Jun 14, 2013
Rasmussen is out today with a new poll suggesting that the majority of Americans believe – or excuse us, FEAR – that the government will use NSA data to harass political opponents.
Fear is Rasmussen’s word, not ours. In fairness, the word fear does not appear in the survey question.
But still, MORE THAN HALF of Americans FEAR government targeting as a result of the collection of data.
This is a bad PR metric. Weeks after the IRS targeting scandal was exposed, Americans have made the connection to the NSA story.
Jun 14, 2013
Thanks to Sen. Rand Paul for posting this to facebook today. As he puts it, “Here’s a humorous look at a serious matter.”
Do you feel more secure or more digitally naked as a result of the cover being blown on the NSA surveillance program?
Jun 13, 2013
On Sunday, our otherwise admirable U.S. Senator Kelly Ayotte announced her support for the Gang of 8′s immigration bill, which provides for immediate legalization of illegal aliens in exchange for a promise of increased border security, on Face the Nation. She followed it up with an op-ed explaining her position.
Nobody here is calling Kelly Ayotte a RINO, so spare us the indignance. But let’s take a close look at what she has openly embraced as her position. All emphasis is mine.
Everybody agrees that America’s immigration system is broken, threatening our security and holding back our economy. The combination of porous borders and lax enforcement has made us a magnet for illegal immigration.
If everybody agrees our immigration system is broken because of porous borders and lax enforcement, then why is the bill’s immediate priority the legalization of current illegal immigrants? Wouldn’t the priority be border security and enforcing the current laws, ie, fixing the porous borders and lax enforcement? (more…)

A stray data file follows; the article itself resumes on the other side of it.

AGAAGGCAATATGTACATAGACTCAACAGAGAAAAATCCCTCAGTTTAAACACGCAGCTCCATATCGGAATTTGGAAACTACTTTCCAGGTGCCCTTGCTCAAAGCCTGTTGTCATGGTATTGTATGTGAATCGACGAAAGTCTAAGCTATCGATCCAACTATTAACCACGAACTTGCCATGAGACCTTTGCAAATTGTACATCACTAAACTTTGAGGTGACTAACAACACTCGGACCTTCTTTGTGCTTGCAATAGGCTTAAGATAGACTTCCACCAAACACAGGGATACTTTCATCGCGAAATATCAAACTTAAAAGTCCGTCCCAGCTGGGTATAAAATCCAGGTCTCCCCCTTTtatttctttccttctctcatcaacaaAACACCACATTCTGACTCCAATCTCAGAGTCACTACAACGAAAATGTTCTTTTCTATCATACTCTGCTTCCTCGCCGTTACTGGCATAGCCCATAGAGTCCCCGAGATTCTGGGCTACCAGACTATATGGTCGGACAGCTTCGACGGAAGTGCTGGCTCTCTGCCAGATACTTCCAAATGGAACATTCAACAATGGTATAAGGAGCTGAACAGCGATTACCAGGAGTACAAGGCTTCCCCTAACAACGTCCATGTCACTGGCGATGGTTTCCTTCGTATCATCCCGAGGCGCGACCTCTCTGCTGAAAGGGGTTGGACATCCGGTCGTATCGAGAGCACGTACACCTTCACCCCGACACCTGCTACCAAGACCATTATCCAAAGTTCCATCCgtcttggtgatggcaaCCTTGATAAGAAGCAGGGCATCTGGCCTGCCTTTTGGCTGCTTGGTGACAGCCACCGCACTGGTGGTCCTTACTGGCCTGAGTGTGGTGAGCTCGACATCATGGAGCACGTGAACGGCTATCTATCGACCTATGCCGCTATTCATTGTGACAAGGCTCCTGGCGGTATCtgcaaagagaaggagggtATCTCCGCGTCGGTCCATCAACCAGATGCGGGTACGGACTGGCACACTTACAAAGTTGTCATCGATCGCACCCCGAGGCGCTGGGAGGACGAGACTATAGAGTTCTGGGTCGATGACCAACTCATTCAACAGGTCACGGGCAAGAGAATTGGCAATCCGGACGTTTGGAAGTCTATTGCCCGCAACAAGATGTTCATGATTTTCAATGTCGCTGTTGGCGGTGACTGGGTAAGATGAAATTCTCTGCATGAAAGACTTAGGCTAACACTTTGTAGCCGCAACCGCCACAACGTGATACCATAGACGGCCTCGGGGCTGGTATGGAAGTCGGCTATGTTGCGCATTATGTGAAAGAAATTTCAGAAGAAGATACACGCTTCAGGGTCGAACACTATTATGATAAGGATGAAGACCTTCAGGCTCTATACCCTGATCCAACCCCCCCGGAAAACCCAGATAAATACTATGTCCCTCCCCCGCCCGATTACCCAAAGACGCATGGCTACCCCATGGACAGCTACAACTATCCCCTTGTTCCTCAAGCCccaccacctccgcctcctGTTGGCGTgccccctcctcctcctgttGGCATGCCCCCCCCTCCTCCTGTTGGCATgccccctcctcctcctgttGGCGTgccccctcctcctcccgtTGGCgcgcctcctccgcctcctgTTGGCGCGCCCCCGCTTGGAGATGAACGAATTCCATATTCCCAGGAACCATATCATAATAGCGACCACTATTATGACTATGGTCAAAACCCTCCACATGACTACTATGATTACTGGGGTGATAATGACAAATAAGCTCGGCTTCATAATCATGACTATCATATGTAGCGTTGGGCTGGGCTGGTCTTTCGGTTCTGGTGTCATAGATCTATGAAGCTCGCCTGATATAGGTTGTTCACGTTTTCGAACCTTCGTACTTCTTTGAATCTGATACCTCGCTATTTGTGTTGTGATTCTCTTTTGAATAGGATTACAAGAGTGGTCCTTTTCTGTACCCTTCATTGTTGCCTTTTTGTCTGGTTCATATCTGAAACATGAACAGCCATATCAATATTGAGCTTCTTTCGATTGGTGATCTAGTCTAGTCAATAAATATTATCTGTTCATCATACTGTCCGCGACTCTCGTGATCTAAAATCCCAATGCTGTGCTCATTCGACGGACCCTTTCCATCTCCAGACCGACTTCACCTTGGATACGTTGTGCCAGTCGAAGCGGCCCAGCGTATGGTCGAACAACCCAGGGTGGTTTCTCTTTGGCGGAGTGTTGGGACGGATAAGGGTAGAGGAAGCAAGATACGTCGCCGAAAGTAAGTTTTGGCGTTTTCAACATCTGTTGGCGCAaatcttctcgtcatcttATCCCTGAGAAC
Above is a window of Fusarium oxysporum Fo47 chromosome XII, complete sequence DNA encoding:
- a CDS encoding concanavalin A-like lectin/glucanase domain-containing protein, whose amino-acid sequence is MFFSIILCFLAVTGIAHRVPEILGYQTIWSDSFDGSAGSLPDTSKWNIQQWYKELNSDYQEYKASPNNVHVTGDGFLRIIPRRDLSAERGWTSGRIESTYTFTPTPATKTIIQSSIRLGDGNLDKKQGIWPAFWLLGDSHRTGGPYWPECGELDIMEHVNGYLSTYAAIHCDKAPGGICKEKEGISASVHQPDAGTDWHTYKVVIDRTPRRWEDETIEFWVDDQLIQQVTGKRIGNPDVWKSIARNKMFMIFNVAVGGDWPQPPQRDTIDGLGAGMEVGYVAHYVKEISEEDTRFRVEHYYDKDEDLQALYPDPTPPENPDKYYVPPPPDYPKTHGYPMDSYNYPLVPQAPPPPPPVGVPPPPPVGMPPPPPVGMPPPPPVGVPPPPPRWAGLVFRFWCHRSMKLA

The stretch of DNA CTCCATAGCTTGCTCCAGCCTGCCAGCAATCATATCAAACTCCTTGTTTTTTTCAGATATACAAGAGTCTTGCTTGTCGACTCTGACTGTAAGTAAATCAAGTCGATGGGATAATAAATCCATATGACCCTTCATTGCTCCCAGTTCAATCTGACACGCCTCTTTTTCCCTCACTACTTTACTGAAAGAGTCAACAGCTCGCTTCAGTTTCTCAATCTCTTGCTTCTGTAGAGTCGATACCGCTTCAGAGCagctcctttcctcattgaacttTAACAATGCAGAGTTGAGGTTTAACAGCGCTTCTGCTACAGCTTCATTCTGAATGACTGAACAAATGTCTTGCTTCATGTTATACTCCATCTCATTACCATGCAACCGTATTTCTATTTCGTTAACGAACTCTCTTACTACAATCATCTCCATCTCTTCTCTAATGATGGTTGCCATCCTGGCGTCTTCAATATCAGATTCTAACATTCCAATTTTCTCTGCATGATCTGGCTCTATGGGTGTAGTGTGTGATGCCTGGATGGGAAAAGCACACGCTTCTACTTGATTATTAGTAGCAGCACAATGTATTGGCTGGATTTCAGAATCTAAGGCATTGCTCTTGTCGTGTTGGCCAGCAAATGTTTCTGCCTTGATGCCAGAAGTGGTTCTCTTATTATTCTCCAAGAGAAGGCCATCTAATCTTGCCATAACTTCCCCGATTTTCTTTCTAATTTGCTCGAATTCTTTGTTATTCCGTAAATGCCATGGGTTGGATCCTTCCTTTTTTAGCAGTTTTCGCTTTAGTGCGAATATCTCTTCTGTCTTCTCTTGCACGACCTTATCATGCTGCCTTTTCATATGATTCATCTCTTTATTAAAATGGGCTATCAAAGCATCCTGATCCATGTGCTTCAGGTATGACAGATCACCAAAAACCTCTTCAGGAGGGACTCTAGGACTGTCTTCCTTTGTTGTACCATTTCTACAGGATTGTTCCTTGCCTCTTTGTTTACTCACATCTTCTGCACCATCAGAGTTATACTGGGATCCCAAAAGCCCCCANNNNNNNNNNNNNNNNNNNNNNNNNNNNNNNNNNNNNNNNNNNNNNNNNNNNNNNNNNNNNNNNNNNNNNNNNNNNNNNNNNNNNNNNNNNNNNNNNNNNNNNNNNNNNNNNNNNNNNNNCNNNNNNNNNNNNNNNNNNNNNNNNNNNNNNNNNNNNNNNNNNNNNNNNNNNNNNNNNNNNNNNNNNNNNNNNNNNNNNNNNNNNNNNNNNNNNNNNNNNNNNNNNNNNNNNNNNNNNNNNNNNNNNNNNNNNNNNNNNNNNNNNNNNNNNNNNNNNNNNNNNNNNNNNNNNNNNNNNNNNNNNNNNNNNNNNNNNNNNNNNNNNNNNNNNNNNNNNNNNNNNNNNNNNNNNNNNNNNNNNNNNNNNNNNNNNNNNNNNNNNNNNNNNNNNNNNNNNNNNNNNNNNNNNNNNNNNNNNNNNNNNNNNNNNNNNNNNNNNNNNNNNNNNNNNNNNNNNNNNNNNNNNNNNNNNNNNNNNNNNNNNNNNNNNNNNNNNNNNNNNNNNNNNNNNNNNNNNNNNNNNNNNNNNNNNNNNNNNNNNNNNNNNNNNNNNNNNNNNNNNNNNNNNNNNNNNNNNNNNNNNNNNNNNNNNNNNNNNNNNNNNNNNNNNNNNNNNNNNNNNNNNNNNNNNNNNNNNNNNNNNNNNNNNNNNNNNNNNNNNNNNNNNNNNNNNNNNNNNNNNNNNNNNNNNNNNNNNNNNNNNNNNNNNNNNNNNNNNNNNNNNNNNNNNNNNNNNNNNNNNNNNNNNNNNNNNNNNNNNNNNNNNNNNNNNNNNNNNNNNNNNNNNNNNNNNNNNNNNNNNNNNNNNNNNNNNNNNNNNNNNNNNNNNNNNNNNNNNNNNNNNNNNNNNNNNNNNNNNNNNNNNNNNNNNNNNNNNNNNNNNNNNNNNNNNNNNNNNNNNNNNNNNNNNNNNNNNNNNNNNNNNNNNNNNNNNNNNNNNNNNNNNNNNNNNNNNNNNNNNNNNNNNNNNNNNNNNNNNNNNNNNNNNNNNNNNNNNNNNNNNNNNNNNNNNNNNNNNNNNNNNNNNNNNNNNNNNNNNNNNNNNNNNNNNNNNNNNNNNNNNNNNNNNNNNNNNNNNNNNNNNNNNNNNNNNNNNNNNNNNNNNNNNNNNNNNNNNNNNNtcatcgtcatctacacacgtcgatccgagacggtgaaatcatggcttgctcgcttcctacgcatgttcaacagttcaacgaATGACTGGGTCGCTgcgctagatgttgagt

Jun 13, 2013
New Hampshire Democrats at the State and Federal level have been very vocal about their opposition to the online sales tax proposal currently in the US House. Funny how newly installed Attorney General (and former Democrat majority leader of the Senate) Joseph Foster apparently didn’t get the memo.
The AP is reporting today that three Attorneys General from three states without sales taxes sent letters to all 435 U.S. House representatives Wednesday urging them to oppose an Internet tax bill, saying the measure is unconstitutional and could prompt a legal challenge if it passes.
Attorneys General Tim Fox of Montana, Michael Geraghty of Alaska and Ellen Rosenblum of Oregon said in their letter the proposal has legal and economic pitfalls. They claim the bill is an unconstitutional violation of due process because it allows states to collect taxes from retailers that have little or no contact with that state.
They also say it is overly burdensome to require small businesses to collect and remit taxes to what they estimated would be 9,600 cities, counties and states.
The bill’s passage would prompt years of ‘‘costly, protracted and unnecessary litigation, the letter said.
Fox, flanked by a dozen small-business owners and executives, told reporters Wednesday that he is not threatening a lawsuit, but is appealing to the reason of federal legislators to halt the bill’s progress before it becomes a legal issue.
‘‘We need to speak up now before these things become law,’’ he said.
Notably absent from this letter was New Hampshire’s new Attorney General Joe Foster. Granted, he’s got a lot of stuff on his plate at the moment, but simply signing on to a letter would have continued the mantra from New Hampshire’s Democratic leaders that an online sales tax is bad for New Hampshire.
The online sales tax opposition is certainly one of convenience for NH Dems, who are always being accused of secretly wanting a state sales or income tax. Why then would the state’s chief law enforcement officer and former Democrat Majority Leader of the Senate not join the chorus?
In fairness, Delaware, the other state without a sales tax, also did not part take in this exercise, according to the AP story.
Jun 6, 2013
This week’s Democrat messaging blunder: Whether the Governor has authority to implement Medicaid Expansion without legislative approval.
On Monday, Speaker Norelli and Sen. Larsen held a press conference outlining their objections to the Senate budget proposal. In response to a question from a reporter, Sen. Larsen gave a surprisingly candid response on Medicaid Expansion, which Speaker Norelli then backed up.
… Senator Larsen and Speaker Norelli say they support exploring whether [Medicaid] expansion can take place even if the Senate opposes it.